McCartney Times

Interviewing your heroes can have its pitfalls, but Paul McCartney avoids them all – ABC News (Australian Broadcasting Corporation)

Interviewing your heroes can have its pitfalls, but Paul McCartney avoids them all – ABC News (Australian Broadcasting Corporation)

Interviewing your heroes can have its pitfalls, but Paul McCartney avoids them all – ABC News (Australian Broadcasting Corporation)
December 07
11:01 2017

One of the questions I’m most often asked is, “If you could interview anybody in the world, who would you pick?”It’s a difficult question.When somebody asks it, they imagine that it must be a thrill to meet somebody of whom you are a huge fan.It is, of course, but it also comes with fear.What if the person is horrible? What if it’s a bad experience?What if every time you then hear one of their songs, or read one of their books or watch one of their films, it’s then a little bit soured by the fact you met them and they were mean or ill-mannered or egotistical?This happened to me when I interviewed the American author Jonathan Franzen in 2010 about his book, Freedom.I found him difficult from the first question.Now every time I consider re-reading The Corrections, one of my favourite books, all I think about is how snippy Jonathan Franzen was.

If the question is really, “Of whom are you the most massive fan?”, the answer is former Beatle, Paul McCartney.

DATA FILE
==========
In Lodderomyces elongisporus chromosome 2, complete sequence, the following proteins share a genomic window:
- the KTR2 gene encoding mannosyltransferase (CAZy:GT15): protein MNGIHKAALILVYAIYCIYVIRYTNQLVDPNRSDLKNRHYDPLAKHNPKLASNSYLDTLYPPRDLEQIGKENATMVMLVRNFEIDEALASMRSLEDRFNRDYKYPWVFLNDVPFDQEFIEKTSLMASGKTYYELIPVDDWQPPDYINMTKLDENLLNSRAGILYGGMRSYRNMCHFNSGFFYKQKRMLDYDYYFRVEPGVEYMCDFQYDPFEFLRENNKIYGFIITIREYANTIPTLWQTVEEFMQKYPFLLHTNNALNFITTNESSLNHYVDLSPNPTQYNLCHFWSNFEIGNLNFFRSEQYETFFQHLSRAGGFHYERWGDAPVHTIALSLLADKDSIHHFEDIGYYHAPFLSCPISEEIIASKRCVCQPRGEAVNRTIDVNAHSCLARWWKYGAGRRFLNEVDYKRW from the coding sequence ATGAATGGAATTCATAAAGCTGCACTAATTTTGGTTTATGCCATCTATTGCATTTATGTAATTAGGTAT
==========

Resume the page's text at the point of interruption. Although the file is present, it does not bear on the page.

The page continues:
But do I want to interview him? His work means so much to me, do I really want to risk discovering that he’s a Franzen?

This week, I was forced to answer that question. My producer Callum rang me with a mind-blowing offer: McCartney will do his only television interview in Australia with you if you want to do it.

When the offer came, it turned out it really wasn’t a dilemma at all. It was a risk that simply had to be taken.

As if any journalist could say no to the offer of an interview with one of the most influential musicians of the past century.

I desperately hoped he would be a lovely person but I also said to myself, “He’s achieved so much musically, if he turns out to be awful, and that’s the price of being the genius that is Paul McCartney, that’s okay, I’m not going to let it affect how I feel about his music.”

On the day of the interview, I arrived in Perth — the first stop on his Australian tour — five hours before we were scheduled to head to the stadium.

“You’ve got plenty of time to have some lunch and then lie down and have a rest,” I told myself.

I ate two bites of a sandwich before I couldn’t stomach another mouthful and then I spent the two hours before my make-up artist arrived pacing around my hotel room in nervous anticipation, periodically grinning like a lunatic and hugging myself with glee.

I’m going to meet Paul McCartney! I’m going to watch his rehearsal from backstage!

Source: Interviewing your heroes can have its pitfalls, but Paul McCartney avoids them all – ABC News (Australian Broadcasting Corporation)

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Martin Nethercutt

Martin Nethercutt

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